I recently spent some time learning about the practical implementation details of Merkle trees. One thing that I found underdocumented and required some thinking was the concept of “second preimage attacks” against Merkle trees. This is an attack which requires changes to the naive design for implementing this tree. I am documenting it here in hopes that it will be more clear to others implementing it.

A Merkle tree is a type of tree in which every leaf node is the hash of a block of input data. Every branch node is the hash of the concatenation of its child values.

Merkle tree

Picture of a Merkle Tree. Taken from https://en.wikipedia.org/wiki/File:Hash_Tree.svg and licensed under CC0. This example is vulnerable to a second preimage attack.

Merkle trees are useful because they allow for the efficient verification of large amounts of data. To verify, from the picture above, that L1, L2, L3, and L4 were all received successfully, the Top Hash is all that is needed. This is bog-standard hashing and not impressive. Where this becomes valuable is if you start with the Top Hash and want to validate the contents of L1 through L4. Making it more complex, each of the data blocks can be received independently of one another. This is a common situation in file sharing protocols such as Bitorrent and DC++.

To check each of the data blocks a validator needs to know their corresponding leaf node from the tree. L1 corresponds to Hash 0-0 such that if you know the value of Hash 0-0 the validator knows they received L1 successfully. However all that the validator is starting with is the Top Hash. With the Top Hash however you can work your way down the tree. Assuming the hash algorithm is a cryptographic hash, and collisions are infeasible, it is possible to validate Hash 0 and Hash 1 by checking that the hash of their concatenation matches the Top Hash. By repeating this it is possible to work ones way down the tree, even in environments where the validator may not trust the other party telling it the branch and leaf hash values. Other clever optimizations exist, a reader can check Wikipedia or read a textbook for more information.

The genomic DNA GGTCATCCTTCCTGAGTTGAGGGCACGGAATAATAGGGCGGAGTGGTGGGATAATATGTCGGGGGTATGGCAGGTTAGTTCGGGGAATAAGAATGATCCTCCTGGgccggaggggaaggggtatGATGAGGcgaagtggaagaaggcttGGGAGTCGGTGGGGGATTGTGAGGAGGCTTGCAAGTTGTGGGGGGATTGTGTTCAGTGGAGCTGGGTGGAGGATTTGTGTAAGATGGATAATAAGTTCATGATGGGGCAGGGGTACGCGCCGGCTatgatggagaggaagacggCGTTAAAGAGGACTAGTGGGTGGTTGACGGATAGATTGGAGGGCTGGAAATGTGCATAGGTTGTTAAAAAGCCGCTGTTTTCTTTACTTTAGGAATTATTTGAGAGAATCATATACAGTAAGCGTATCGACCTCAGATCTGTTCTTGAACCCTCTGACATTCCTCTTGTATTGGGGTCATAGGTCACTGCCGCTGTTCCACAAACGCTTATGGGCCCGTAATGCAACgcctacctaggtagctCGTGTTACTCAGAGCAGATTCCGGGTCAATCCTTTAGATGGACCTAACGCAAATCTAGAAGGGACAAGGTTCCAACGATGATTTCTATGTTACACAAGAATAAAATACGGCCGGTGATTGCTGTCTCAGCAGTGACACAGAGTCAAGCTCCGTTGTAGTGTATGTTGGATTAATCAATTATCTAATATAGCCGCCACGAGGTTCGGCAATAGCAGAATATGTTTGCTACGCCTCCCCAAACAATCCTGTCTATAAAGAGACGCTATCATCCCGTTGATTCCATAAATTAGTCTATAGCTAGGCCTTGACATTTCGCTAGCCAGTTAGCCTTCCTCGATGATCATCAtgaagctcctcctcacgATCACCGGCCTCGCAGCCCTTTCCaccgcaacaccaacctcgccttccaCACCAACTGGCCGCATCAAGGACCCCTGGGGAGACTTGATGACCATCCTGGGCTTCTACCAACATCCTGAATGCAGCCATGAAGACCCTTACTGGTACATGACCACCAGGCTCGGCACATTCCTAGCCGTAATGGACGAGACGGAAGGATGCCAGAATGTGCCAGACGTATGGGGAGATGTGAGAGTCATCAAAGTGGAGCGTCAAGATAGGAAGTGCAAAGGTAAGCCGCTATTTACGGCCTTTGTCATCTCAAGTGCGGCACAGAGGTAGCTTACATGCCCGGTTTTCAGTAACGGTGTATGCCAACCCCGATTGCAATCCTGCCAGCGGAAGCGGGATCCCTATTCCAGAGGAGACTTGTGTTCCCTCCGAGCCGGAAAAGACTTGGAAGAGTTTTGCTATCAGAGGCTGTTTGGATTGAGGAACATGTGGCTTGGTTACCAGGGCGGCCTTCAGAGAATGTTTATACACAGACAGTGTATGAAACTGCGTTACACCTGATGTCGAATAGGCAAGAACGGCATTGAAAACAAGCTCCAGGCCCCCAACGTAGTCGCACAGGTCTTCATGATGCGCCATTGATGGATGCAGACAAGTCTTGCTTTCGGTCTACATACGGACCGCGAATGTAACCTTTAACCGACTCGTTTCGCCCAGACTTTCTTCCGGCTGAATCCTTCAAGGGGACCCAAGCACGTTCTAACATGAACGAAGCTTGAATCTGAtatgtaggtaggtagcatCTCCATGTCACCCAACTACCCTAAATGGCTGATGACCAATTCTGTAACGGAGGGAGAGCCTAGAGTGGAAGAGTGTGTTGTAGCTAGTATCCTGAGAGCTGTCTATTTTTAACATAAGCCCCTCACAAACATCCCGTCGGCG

Second Preimage Attack

All this brings us to the second preimage attack. A second preimage attack is as follows: Given a hash function H() and two inputs x and x' where x != x', H(x) = H(x'). Hash functions such as SHA-256 have second preimage resistance, the discovery of x and x' being difficult, as a core property.

If a Merkle tree is implemented naively, with a single function such as SHA-256 being used for every node, it is vulnerable to a second preimage attack. That is the implementation as shown in the picture above. Assume for the purposes of this attack the attacker knows every value in the Merkle tree: top hash, hash 0, hash 1, hash 0-0, etc. An adversary can now create a new data block E1 = Hash 0-0 + Hash 0-1.

graph BT     TopHash("Top Hash: Hash_F(Hash 0 || Hash 1)")     Hash0("Hash 0: Hash_F(Hash 0-0 || Hash 0-1)")     Hash1(Hash 1)     Hash1 --> TopHash     Hash10("Hash 1-0: Hash_F(L3)")     Hash11("Hash 1-1: Hash_F(L4)")     Hash10 --> Hash1     Hash11 --> Hash1     Hash0 --> TopHash     subgraph Data Blocks         E1["E1: Hash 0-0 || Hash 0-1"] L3 L4     end     L3 --> Hash10     L4 --> Hash11     E1 --> Hash0

An illustration of the attack. “||” is used to represent concatenation and Hash_F represents the hash function.

When a victim comes looking for the tree values that correspond to top hash the adversary can provide Hash 0, Hash 1, Hash 1-0 and Hash 1-1. These values will all be validated as being under top hash. The trap is now sprung. Instead of providing Hash 0-0 and Hash 0-1 the adversary claims that Hash 0 is a leaf node. There is no information about the depth of a tree or leaf vs. branch nodes stored in a naive Merkle tree implementation. The attacker then provides E1, L3, and L4 as the data blocks. L1 and L2 have been lost and a second preimage attack has occurred. It is possible to also carry this out to not provide L3 and L4 as well, allowing for an attacker to carry out a complete second preimage attack with no knowledge of the L data blocks.


There are several possible defenses against a second preimage attack. Some of these are as follows:

  • Mix information about the node type into the hash: This is what is done for Certificate Transparency (https://datatracker.ietf.org/doc/html/rfc9162) where 0x00 is prepended to leaf nodes. 0x01 is prepended to branch nodes.